I have happily used the Windows command prompt for years. As a matter of habit, I always change the font to Consolas 14pt and background colour to something a little less harsh than #000000. Usually a muted dark blue or green. When doing so, I’ve simply changed any one of the colour swatches to my desired colour and assign it to the “Screen Background” radio button. This seems to be how the dialog was designed, and it works fine when using standard windows command prompt. However, some recent tinkering with Node.Js made it all go horribly wrong.
As you can see, some of the text from the output of the REPL session has disappearred into the background.
The reason is that my mental model of how the Command Prompt Properties ‘Colours’ tab works, was completely wrong.
According to my mental model, I…
- Pick a colour tile, any tile from the ‘palette’ of available colours
- Modify it using the RGB values
- Assign it the “Screen Background” radio button
- Job done! My everything looks great, until I use node
Through lots of trail and error and looking at how Unix terminals treat colours, I”ve come to realise that not only is my mental model completely wrong, but this dialog box is really really badly designed.
This mental model works fine if you are only every using ‘DOS’ commands. But node was designed for Unix-y environments.
It turns out that windows command prompt has a lot more in common with Linux than I ever thought. It seems that these 16 colour chips correspond with the ANSI colours used by all terminals. They are not simply a colour palette to pick and choose from.
Therefore the correct way to use this dialog appears to be
- Select the first colour chip
- Change it to your background colour
- Make sure it is still assigned to the “Screen Background” radio button
- Ensure the next 7 colours are clearly visible on your background colour
Note that I had to deselect the colour value box before switching to another ‘swatch’ or it would transpose the colour value I was editing onto the new swatch, making things really awkward.
Here is my colour scheme after 10 minutes of playing around. They are shown in the image.
|Colour 'tile'||R,G,B Colours||Base colour|
|1||40, 40, 40||Black – This tile should always be your background colour|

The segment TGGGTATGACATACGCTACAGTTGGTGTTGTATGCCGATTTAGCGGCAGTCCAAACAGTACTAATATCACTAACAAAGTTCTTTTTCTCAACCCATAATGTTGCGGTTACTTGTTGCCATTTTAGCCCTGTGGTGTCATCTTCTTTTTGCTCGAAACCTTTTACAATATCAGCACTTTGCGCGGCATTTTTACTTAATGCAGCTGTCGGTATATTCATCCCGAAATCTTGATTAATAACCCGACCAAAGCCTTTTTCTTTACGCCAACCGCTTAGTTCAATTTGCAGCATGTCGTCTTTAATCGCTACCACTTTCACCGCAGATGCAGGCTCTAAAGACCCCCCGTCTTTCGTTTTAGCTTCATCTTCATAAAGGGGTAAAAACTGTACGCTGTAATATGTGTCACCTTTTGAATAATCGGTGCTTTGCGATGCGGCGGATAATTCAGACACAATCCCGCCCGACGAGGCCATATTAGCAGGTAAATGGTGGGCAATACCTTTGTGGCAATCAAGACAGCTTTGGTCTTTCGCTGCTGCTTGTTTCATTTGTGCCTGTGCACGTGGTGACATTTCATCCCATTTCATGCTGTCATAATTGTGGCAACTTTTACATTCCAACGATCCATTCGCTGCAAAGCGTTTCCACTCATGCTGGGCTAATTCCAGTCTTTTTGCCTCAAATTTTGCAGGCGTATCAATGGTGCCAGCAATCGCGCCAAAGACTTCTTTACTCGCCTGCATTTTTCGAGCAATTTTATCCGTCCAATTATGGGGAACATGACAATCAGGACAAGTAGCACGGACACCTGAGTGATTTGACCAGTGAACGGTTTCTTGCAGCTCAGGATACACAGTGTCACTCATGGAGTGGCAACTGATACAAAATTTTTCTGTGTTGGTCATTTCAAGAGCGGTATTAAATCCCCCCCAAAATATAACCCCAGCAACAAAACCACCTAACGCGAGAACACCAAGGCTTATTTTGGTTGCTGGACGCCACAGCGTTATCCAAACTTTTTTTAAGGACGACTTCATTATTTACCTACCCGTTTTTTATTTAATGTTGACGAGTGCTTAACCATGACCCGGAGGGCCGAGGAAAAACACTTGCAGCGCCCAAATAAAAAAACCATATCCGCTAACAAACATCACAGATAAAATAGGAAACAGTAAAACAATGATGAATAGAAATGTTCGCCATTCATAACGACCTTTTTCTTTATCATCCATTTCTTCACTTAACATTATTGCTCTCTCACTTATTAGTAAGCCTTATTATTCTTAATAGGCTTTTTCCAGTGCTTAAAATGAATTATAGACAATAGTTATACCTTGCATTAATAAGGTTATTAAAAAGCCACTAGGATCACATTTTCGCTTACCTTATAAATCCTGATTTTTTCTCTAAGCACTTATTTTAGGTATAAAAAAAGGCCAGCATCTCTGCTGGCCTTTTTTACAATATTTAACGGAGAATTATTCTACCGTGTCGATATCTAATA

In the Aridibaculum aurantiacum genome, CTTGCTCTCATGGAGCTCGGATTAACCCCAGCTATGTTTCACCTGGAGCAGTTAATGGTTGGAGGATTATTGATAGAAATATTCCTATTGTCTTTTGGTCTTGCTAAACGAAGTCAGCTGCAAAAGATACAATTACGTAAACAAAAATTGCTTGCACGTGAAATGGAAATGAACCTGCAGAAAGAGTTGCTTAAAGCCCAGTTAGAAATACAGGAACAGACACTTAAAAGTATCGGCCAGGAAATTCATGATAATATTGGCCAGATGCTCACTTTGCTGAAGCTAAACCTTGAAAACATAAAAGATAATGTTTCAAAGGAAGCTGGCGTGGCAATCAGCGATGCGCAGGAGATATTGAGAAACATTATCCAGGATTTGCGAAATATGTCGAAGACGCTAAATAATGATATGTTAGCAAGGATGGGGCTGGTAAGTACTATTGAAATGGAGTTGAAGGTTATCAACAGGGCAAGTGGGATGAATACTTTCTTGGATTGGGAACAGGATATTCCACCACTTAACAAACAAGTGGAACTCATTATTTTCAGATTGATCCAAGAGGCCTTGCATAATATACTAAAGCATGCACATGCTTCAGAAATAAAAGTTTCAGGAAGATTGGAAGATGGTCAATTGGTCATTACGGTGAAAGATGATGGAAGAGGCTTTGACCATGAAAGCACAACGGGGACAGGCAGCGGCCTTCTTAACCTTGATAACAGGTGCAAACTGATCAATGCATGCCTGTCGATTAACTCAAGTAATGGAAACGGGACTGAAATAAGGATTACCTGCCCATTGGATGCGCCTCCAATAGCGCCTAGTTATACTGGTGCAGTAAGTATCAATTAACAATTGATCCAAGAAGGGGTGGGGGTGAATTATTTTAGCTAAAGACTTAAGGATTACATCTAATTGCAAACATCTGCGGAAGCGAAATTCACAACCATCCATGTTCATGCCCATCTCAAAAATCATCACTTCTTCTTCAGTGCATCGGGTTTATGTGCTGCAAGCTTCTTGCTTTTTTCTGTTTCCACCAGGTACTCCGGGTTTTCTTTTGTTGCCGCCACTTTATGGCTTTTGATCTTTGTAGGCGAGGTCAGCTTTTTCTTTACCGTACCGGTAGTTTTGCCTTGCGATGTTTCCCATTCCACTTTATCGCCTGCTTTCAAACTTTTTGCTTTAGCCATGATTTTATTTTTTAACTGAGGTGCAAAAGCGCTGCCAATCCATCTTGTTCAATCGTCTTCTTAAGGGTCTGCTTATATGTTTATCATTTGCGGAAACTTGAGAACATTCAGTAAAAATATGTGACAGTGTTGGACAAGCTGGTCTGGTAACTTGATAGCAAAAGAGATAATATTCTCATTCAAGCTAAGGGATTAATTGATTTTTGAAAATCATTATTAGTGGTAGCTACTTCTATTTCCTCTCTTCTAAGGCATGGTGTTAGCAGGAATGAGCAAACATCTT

|2||128, 140, 255||Blue|
|3||100, 210, 100||Green|
|4||128, 240, 240||Cyan|
|5||255, 128, 128||Red|
|6||255, 128, 255||Magenta|
|7||255, 255, 128||Yellow|
|8||220, 220, 220||White – this tile should always be your text colour|
I’ve ignored the rest, I’ve yet to see them used.
If nothing else, this post is a reminder to me how this obscure dialog works. I suspect this dialog has been around since Windows 3! It would be a good exercise in UI Design to re-fashion it to better fit how it works.
Using the Arduino IDE, we can bring up the Serial Monitor to send and receive data from the Arduino. However, if you’re using Windows, this completely ties up the COM port so that it cannot be used for anything else. If your Arduino needs to communication with other piece of software on your PC, that software gets exclusive access to that port so you can no longer use the Serial Monitor. Needless to say, it would be very nice to be able to peek at real data being sent between your PC app and the Arduino. A reliable way I’ve found to do this in Window is using com0com and hub4com. Here’s how it works.
Note on driver types (it is relevant!)
On Windows 8.1 64 bit (and true for 64 bit Vista and Win7 as far as I know) you have 3 types of driver…
- Signed driver – This is preferred. It is how you are used to installing and using windows devices, but the developer must pay for it to be signed. Not an option for com0com.
- Unsigned driver – every time you want to use the unsigned virtual COM ports, you must reboot your PC twice to get to the Allow Unsigned Driver option. It is a pain. This is true of the latest com0com 220.127.116.11. If using 64bit Windows, avoid like the plague
- Test Signed Driver – you can run a simple command line instruction to tell Windows to allow Test-Signed drivers. The setting persists between reboot, so it is convenient. For com0com, this is true for the signed version of 18.104.22.168